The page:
The European Union (EU) has asked Google to pay 1.49 billion euros or $1.69 billion for stifling competition in the online advertisement sector, CNBC reported.
Google’s Adsense pushes advertisements triggered by search engines embedded websites. Rival firms to Google claimed the product was placed on websites with the understanding that no other systems could be on the same page.
EU’s competition commissioner Margrethe Vestager said Google had prevented rivals from being able to compete and innovate fairly in the online ad market.
“Google has cemented its dominance in online search adverts and shielded itself from competitive pressure by imposing anti-competitive contractual restrictions on third-party websites. This is illegal under EU antitrust rules,” said Vestager.
The Alphabet company has previously defended its use of the technology, claiming it has been in place since 2006, is now superseded, and is a minor product.
Google’s core advertising business revenue increased 20 percent from the previous quarter to $32.6 billion in the fourth quarter of 2018, Google reported.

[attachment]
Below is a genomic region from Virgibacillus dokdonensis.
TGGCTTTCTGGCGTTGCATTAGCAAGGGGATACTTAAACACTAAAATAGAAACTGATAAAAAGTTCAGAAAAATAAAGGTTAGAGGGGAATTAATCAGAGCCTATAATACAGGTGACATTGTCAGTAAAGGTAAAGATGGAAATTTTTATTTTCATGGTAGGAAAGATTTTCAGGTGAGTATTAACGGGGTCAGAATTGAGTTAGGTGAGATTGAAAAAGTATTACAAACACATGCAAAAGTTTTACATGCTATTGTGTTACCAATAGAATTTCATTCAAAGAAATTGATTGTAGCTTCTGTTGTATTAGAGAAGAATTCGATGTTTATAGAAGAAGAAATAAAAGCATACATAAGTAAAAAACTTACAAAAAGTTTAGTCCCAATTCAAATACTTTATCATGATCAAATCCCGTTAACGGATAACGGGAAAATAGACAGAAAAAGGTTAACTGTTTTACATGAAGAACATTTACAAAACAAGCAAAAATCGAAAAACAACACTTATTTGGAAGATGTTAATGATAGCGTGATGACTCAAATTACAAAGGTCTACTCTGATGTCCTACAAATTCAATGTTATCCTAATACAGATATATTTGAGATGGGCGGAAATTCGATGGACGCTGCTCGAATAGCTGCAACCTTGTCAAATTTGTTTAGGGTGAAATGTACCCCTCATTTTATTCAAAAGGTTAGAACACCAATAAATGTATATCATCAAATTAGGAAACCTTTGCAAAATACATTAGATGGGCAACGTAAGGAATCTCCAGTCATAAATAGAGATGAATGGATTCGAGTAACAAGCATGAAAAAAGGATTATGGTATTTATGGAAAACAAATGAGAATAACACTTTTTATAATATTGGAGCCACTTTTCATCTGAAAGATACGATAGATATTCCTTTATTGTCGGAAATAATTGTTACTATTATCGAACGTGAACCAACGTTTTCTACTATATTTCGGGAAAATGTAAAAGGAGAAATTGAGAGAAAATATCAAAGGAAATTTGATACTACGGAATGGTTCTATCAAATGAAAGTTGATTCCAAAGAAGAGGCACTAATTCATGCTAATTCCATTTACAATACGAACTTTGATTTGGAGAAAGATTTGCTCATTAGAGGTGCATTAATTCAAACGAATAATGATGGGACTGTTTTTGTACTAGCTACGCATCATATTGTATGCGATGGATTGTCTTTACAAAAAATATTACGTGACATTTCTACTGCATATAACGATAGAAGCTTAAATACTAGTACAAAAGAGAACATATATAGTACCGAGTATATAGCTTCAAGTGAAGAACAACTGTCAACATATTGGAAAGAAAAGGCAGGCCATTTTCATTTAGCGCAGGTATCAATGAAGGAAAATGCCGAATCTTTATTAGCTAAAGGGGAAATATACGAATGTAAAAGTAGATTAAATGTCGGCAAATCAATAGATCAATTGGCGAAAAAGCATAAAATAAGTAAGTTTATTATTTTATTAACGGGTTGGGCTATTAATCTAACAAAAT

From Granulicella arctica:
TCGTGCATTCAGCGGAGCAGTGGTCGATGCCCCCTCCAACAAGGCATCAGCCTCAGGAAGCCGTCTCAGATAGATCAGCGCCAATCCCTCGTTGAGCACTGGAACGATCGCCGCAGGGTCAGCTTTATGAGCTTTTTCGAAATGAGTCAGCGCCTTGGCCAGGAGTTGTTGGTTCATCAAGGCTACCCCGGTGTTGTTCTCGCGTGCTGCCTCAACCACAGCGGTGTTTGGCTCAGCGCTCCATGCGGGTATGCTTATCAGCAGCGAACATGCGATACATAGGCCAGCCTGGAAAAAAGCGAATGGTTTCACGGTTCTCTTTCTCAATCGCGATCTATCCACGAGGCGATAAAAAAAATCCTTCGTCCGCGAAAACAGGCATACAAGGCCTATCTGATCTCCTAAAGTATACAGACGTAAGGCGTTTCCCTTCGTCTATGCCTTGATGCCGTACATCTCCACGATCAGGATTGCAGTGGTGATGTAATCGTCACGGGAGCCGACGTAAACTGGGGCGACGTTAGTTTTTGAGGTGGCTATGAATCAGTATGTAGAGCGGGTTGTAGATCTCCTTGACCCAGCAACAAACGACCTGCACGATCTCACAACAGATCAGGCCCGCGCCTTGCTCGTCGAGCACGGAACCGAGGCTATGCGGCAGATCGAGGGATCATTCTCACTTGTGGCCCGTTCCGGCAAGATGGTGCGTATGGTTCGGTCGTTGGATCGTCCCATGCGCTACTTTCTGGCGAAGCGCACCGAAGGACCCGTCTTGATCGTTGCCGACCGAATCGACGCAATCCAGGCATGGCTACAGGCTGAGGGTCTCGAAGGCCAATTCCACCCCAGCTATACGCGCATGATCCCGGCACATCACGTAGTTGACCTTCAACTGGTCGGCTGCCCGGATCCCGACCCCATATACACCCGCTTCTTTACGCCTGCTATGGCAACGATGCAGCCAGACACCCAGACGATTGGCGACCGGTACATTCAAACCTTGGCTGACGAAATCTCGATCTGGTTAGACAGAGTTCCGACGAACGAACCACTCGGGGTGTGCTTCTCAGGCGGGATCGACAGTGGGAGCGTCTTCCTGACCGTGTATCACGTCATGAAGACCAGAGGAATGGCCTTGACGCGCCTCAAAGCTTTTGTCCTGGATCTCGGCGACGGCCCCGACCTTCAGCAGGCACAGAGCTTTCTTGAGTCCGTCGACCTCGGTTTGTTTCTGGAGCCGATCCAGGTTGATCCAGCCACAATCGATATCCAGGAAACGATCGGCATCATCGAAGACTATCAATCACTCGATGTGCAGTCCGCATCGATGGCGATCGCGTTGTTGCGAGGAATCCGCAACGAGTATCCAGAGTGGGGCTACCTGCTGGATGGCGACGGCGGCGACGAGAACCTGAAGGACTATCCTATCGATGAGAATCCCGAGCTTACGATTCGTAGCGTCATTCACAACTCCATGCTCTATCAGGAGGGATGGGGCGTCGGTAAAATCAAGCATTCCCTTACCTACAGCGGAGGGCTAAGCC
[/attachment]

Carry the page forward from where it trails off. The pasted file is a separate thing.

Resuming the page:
The European Commission said between 2006 to 2016 Google was by far the strongest player in the online search advertising in the European Economic Area (EEA), with a market share above 70 percent.
Google’s SVP of Global Affairs, Kent Walker, wrote in a blog post on Tuesday that European Android customers will now be asked which apps they would like to use instead.
It is the third antitrust fine on Google.
Last July, regulators in Brussels hit the Alphabet unit with a $5 billion fine for abusing the dominance of its Android mobile operating system, Bloomberg reported.
In 2017 Google, received a $2.7 billion penalty from the EU for favoring its shopping service over competitors, Reuters reported.